- Aggregate investor attention negatively predicts excess returns of stock portfolios sorted on market beta and idiosyncratic volatility—consistent with research documenting that investors tend to be attracted to high-variance stocks (high-beta stocks and stocks with high idiosyncratic volatility), pushing their prices upward and thereby depressing their expected returns.
- Predictability existed up to two years, but the magnitude shrank with the increase in prediction horizons, indicating that the predictability effect weakens in the long run.
- The aggregate investor attention measure maintained strong predictability after controlling for economic variables and investor sentiment variables — aggregate investor attention contains unique forecasting information for the stock market, which cannot be explained by either economic fundamentals or investor sentiment.
- The investment portfolio based on aggregate investor attention generated remarkably large Sharpe ratios — the annualized Sharpe ratio was 0.74 for APLS at the monthly horizon, while the market had a Sharpe ratio of 0.50. After deducting 50 basis points for transaction costs, it was 0.67—the investor attention APLS strategy outperformed the naive buy-and-hold strategy. Similar results were found for AsPCA and APCA.
Their findings led Chen, Tang, Yao and Zhou to conclude: “There are potentially large investment profits in the asset allocation based on aggregate investor attention, suggesting substantial economic values for mean-variance investors. This analysis then emphasises the important role of investor attention on the aggregate stock market from an asset allocation perspective. … The predictive power of aggregate investor attention for stock market is likely derived from the reversal of temporary price pressure caused by net buying and from the stronger power for high-variance stocks.”
Chen, Tang, Yao and Zhou’s findings are consistent with those of studies on investor sentiment. Malcolm Baker and Jeffrey Wurgler have constructed an investor sentiment index based on six metrics: trading volume as measured by NYSE turnover, the dividend premium (the difference between the average market-to-book ratio of dividend payers and non-payers), the closed-end fund discount, number of IPOs, first-day returns on IPOs and the equity share in new issues. (Data is available at Wurgler’s New York University webpage.) Baker, Wurgler and Yu Yuan, authors of the study Global, Local, and Contagious Investor Sentiment, which appeared in the May 2012 issue of the Journal of Financial Economics, investigated the effect of investor sentiment’s global and local components on major stock markets, both at the country average level and as they affect the time series of the cross-section of stock returns. They found that investor sentiment plays a significant role in international market volatility and generates return predictability of a form consistent with the correction of investor overreaction—it is a contrarian indicator of country-level market returns.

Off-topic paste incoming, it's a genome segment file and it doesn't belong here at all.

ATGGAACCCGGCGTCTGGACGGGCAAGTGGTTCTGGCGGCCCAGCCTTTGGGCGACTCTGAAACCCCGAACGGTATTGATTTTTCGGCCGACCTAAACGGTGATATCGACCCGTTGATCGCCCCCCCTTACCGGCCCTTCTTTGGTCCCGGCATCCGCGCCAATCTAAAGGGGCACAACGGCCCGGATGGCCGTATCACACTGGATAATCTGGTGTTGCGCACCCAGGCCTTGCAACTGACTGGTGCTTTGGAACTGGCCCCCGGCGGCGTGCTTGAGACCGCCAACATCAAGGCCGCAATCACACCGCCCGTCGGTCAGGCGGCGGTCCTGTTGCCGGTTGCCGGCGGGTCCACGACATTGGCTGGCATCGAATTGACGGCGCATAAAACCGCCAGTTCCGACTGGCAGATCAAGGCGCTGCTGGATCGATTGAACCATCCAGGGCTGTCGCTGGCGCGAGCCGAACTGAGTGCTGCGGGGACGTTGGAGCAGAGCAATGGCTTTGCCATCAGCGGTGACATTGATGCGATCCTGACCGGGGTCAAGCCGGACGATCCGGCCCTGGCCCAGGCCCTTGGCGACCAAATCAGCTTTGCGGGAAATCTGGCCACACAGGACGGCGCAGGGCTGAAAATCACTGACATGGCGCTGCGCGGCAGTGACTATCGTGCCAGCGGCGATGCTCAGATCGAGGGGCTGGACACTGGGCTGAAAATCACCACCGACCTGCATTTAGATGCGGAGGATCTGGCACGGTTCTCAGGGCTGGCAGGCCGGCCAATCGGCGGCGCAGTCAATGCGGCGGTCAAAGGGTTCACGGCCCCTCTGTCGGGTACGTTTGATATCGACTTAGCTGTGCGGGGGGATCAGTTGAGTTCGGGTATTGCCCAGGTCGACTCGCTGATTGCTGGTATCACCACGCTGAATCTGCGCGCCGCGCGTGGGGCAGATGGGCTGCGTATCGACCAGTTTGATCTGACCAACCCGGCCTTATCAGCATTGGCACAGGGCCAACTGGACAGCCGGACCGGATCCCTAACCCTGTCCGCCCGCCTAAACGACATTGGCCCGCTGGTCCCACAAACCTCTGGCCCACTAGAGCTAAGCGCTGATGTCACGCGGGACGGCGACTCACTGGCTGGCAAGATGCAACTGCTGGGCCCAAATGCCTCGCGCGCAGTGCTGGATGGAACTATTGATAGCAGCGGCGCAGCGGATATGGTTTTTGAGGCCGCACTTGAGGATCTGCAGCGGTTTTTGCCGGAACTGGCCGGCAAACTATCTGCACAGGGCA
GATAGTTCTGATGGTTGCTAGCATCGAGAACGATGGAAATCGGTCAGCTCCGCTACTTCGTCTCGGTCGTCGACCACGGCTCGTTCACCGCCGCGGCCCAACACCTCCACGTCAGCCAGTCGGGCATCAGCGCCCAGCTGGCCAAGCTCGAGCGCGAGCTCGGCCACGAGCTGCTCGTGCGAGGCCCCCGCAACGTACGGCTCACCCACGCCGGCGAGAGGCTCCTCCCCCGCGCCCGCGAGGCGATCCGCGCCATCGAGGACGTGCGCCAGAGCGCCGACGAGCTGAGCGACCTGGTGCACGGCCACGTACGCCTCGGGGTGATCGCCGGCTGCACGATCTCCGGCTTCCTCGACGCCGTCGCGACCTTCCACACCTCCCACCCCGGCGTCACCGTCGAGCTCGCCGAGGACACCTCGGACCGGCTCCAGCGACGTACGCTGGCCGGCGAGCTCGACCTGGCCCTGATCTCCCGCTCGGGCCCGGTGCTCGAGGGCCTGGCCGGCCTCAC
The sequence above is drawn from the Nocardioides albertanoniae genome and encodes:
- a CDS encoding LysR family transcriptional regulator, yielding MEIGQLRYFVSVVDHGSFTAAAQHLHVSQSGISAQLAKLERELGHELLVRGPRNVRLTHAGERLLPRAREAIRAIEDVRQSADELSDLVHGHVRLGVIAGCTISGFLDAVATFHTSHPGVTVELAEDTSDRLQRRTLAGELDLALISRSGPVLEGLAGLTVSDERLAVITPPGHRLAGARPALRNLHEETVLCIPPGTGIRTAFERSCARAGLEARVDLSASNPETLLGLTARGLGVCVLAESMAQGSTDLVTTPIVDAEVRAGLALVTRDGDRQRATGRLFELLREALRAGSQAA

Muhammad Cheema, Yimei Man and Kenneth Szulczyk also examined the impact of investor sentiment in their March 2018 study State of Investor Sentiment and Aggregate Stock Market Returns and found that the Baker-Wurgler investor sentiment index is a reliable contrarian predictor of subsequent monthly, six-month and 12-month market returns, but only during high-sentiment periods. For example, they found that during high-sentiment periods, the return was -0.9 percent over the subsequent month, -0.8 percent over the subsequent six months and -0.5 percent over the subsequent year. Each result was significant at the 1 percent confidence level. On the other hand, in periods of low sentiment, none of the data was significant.
The evidence demonstrates that the attention-induced behaviour of individual investors leads to anomalies (mispricings). That is why retail investors are referred to as “noise traders”, while sophisticated institutional investors are referred to as informed traders. Sadly, individual investor trading driven by attention leads to poor returns. The takeaway for investors is to avoid being a noise trader. Don’t get caught up in following the herd over the investment cliff. Stop paying attention to prognostications in the financial media. Most of all, have a well-developed, written investment plan. Develop the discipline to stick to it, rebalancing when needed and harvesting losses as opportunities present themselves.
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LARRY SWEDROE is Chief Research Officer at Buckingham Strategic Wealth and the author of numerous books on investing.